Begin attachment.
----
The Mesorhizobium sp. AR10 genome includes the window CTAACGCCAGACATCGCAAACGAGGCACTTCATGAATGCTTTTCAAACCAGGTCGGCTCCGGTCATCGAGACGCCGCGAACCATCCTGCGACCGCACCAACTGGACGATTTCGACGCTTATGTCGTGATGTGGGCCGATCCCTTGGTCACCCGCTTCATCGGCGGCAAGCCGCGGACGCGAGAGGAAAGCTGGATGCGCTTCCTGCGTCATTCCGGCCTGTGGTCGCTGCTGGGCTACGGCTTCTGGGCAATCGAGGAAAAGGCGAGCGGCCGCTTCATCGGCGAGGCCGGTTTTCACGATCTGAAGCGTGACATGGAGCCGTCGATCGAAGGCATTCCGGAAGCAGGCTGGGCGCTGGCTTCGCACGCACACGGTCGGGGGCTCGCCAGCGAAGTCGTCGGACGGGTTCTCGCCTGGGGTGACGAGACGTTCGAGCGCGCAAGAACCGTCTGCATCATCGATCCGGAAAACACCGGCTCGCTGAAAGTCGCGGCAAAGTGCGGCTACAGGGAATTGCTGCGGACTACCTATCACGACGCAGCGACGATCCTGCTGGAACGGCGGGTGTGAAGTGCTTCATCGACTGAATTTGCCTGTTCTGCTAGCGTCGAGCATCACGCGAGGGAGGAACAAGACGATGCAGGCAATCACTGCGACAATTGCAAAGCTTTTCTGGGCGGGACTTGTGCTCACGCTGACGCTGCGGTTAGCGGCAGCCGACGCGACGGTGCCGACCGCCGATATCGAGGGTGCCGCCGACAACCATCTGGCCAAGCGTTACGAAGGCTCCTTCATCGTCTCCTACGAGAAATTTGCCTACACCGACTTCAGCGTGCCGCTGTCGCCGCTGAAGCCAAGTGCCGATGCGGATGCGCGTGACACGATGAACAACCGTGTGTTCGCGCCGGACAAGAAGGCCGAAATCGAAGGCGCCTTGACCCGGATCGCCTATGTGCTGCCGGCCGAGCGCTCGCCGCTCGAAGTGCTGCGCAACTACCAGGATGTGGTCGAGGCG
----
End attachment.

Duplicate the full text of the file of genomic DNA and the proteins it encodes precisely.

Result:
The Mesorhizobium sp. AR10 genome includes the window CTAACGCCAGACATCGCAAACGAGGCACTTCATGAATGCTTTTCAAACCAGGTCGGCTCCGGTCATCGAGACGCCGCGAACCATCCTGCGACCGCACCAACTGGACGATTTCGACGCTTATGTCGTGATGTGGGCCGATCCCTTGGTCACCCGCTTCATCGGCGGCAAGCCGCGGACGCGAGAGGAAAGCTGGATGCGCTTCCTGCGTCATTCCGGCCTGTGGTCGCTGCTGGGCTACGGCTTCTGGGCAATCGAGGAAAAGGCGAGCGGCCGCTTCATCGGCGAGGCCGGTTTTCACGATCTGAAGCGTGACATGGAGCCGTCGATCGAAGGCATTCCGGAAGCAGGCTGGGCGCTGGCTTCGCACGCACACGGTCGGGGGCTCGCCAGCGAAGTCGTCGGACGGGTTCTCGCCTGGGGTGACGAGACGTTCGAGCGCGCAAGAACCGTCTGCATCATCGATCCGGAAAACACCGGCTCGCTGAAAGTCGCGGCAAAGTGCGGCTACAGGGAATTGCTGCGGACTACCTATCACGACGCAGCGACGATCCTGCTGGAACGGCGGGTGTGAAGTGCTTCATCGACTGAATTTGCCTGTTCTGCTAGCGTCGAGCATCACGCGAGGGAGGAACAAGACGATGCAGGCAATCACTGCGACAATTGCAAAGCTTTTCTGGGCGGGACTTGTGCTCACGCTGACGCTGCGGTTAGCGGCAGCCGACGCGACGGTGCCGACCGCCGATATCGAGGGTGCCGCCGACAACCATCTGGCCAAGCGTTACGAAGGCTCCTTCATCGTCTCCTACGAGAAATTTGCCTACACCGACTTCAGCGTGCCGCTGTCGCCGCTGAAGCCAAGTGCCGATGCGGATGCGCGTGACACGATGAACAACCGTGTGTTCGCGCCGGACAAGAAGGCCGAAATCGAAGGCGCCTTGACCCGGATCGCCTATGTGCTGCCGGCCGAGCGCTCGCCGCTCGAAGTGCTGCGCAACTACCAGGATGTGGTCGAGGCG